A new means of skin closure using polyureth4ne membrane has been introduced recently. This is a permeable adhesive transplant film, available in two forms, plain and fenestrated. The fenestrated membrane was introduced specifically for sutureless skin closure, the fenetrations being placed over the wound to allow alignment of its edges and free drainage of exudate. Practically speaking there is no difference between the two forms and the plain one can be used just as well for closure.. Polyurethane membrane is strong and flexible and conforms to body contours. It provides a controlled environment ideal for wound healing under reduced risk of infection3. Also the resulting scar is said to be stronger4.
A trial was conducted in North Surgical Unit, Mayo Hospital, Lahore to evaluate sutureless skin closure using polyurethane membrane and compare this with conventional skin suturing following various elective and emergency operations.


One hundred and twenty patients were included in the trial, 64 males and 56 females. Their ages varied between 14 and 63 years. Children below 12 years, unresponsive patients and those with serious systemic diseases like diabetes meilitus, uraemia and congestive cardiac failure were excluded from the trial. The criteria for unresponsiveness were laid down before the trial and included unintelligent and uneducated patients and those in whom the nature of medical illness prevented cooperation. All the operations were performed by senior surgeons.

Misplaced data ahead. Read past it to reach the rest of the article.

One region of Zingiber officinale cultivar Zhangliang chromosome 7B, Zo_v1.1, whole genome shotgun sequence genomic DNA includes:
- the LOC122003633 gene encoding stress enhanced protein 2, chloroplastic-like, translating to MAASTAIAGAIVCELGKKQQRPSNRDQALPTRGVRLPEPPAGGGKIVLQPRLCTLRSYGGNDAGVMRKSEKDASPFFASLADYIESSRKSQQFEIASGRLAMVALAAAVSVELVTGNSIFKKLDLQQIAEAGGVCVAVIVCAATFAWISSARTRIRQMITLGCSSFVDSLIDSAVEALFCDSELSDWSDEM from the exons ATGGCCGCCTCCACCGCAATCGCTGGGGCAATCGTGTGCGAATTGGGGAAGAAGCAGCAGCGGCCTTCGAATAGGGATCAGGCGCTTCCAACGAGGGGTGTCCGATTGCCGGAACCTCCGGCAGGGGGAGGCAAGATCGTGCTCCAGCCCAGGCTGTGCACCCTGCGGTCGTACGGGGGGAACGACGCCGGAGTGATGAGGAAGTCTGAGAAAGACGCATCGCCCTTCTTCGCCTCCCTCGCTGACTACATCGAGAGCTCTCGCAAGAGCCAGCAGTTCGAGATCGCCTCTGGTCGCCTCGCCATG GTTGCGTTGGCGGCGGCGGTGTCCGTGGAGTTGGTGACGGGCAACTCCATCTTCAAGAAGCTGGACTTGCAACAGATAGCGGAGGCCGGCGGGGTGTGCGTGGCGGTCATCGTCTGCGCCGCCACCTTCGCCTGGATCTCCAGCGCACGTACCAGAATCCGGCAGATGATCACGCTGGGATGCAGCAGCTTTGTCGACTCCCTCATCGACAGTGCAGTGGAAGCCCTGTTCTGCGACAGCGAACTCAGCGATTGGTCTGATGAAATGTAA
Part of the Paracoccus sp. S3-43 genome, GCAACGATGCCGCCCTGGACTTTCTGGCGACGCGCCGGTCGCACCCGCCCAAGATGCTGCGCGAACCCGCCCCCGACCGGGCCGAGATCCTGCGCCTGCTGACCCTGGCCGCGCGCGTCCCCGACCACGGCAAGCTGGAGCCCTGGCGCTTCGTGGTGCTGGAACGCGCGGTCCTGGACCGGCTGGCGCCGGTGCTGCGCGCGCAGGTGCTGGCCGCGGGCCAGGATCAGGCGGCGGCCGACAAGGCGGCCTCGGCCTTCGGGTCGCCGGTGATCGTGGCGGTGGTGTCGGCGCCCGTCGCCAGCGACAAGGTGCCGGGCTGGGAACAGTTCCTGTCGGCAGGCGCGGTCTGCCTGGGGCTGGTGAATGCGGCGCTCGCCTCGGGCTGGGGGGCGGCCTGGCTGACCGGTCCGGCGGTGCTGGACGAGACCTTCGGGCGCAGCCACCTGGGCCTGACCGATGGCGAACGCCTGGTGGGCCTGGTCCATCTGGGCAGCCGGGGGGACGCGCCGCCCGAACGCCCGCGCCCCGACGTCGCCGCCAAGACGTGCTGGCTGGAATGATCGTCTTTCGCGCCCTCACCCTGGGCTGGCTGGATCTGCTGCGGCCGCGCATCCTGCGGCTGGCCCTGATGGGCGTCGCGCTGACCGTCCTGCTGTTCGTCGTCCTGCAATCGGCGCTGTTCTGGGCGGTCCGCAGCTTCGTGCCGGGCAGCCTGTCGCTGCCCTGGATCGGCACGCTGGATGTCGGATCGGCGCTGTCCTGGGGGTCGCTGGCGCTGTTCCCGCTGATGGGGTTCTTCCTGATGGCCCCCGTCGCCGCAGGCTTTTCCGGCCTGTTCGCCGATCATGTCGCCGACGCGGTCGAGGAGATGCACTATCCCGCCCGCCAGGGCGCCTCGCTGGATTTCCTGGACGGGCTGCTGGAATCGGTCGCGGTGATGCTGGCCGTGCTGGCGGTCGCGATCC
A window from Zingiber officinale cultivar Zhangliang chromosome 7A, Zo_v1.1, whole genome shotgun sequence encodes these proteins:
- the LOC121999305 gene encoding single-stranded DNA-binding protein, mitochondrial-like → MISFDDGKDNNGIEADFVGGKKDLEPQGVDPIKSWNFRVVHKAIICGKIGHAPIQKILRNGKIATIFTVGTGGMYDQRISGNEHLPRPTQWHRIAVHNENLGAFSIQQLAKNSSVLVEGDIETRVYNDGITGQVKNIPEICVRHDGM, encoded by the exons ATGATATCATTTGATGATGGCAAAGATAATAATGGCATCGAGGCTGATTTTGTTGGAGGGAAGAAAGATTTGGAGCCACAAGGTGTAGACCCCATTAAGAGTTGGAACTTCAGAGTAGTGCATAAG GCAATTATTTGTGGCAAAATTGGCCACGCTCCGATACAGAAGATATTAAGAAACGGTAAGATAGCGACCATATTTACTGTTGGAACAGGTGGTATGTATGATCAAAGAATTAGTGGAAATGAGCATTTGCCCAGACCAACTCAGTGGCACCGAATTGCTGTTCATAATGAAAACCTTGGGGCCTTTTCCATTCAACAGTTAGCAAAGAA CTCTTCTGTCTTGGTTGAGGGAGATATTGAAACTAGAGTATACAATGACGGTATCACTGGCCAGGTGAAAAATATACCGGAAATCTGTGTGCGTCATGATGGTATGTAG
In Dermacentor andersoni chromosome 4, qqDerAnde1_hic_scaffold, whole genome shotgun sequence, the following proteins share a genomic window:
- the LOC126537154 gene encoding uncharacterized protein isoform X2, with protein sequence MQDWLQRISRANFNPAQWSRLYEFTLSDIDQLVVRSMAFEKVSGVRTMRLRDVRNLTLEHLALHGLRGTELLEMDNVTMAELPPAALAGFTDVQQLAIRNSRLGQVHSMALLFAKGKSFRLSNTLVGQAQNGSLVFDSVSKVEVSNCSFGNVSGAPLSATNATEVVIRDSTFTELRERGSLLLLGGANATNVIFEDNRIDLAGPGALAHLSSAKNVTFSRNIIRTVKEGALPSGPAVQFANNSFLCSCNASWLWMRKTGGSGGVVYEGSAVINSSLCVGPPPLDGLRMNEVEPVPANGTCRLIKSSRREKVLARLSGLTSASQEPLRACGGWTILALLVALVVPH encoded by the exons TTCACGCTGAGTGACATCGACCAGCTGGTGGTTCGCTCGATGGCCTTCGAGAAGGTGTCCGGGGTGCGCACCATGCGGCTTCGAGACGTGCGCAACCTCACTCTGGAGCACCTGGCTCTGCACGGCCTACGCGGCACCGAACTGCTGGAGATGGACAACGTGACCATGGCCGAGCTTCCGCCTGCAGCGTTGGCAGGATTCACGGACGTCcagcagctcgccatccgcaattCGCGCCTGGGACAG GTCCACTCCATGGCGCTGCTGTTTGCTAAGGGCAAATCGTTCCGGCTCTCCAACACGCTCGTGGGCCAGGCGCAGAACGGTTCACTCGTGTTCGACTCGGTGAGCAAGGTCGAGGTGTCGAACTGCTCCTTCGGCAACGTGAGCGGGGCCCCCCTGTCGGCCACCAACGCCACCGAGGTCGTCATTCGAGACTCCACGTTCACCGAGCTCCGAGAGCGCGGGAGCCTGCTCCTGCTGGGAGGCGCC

Each member of a pair matched for age, sex (Table I)

and proposed surgical procedure (Table II)

was assigned either to polyurethane skin closure or to skin closure with 2 zero braided silk. In each case an attempt was made to secure haemostasis meticulously and to eliminate the subcutaneous dead space. If the depth of subcutaneous fat was more than 1 cm approximating 2/zero catgut stitches were inserted. Preoperative skin preparation was standardised using 2% tincture iodine. The deeper layers of the wound were closed with by similar materials. Drainage tubes were used when indicated and brought out through separate stab incisions. Wounds closed by skin stitches were covered with polyurethane membrane to standardize the environment for wound repair. Similar antibiotics were used in both members of pair for equal durations of time. Seven pairs who had undergone appendicectomy and 14 pairs who needed emergency laparo tomy were given metronidazole to cover against anaerobic infection.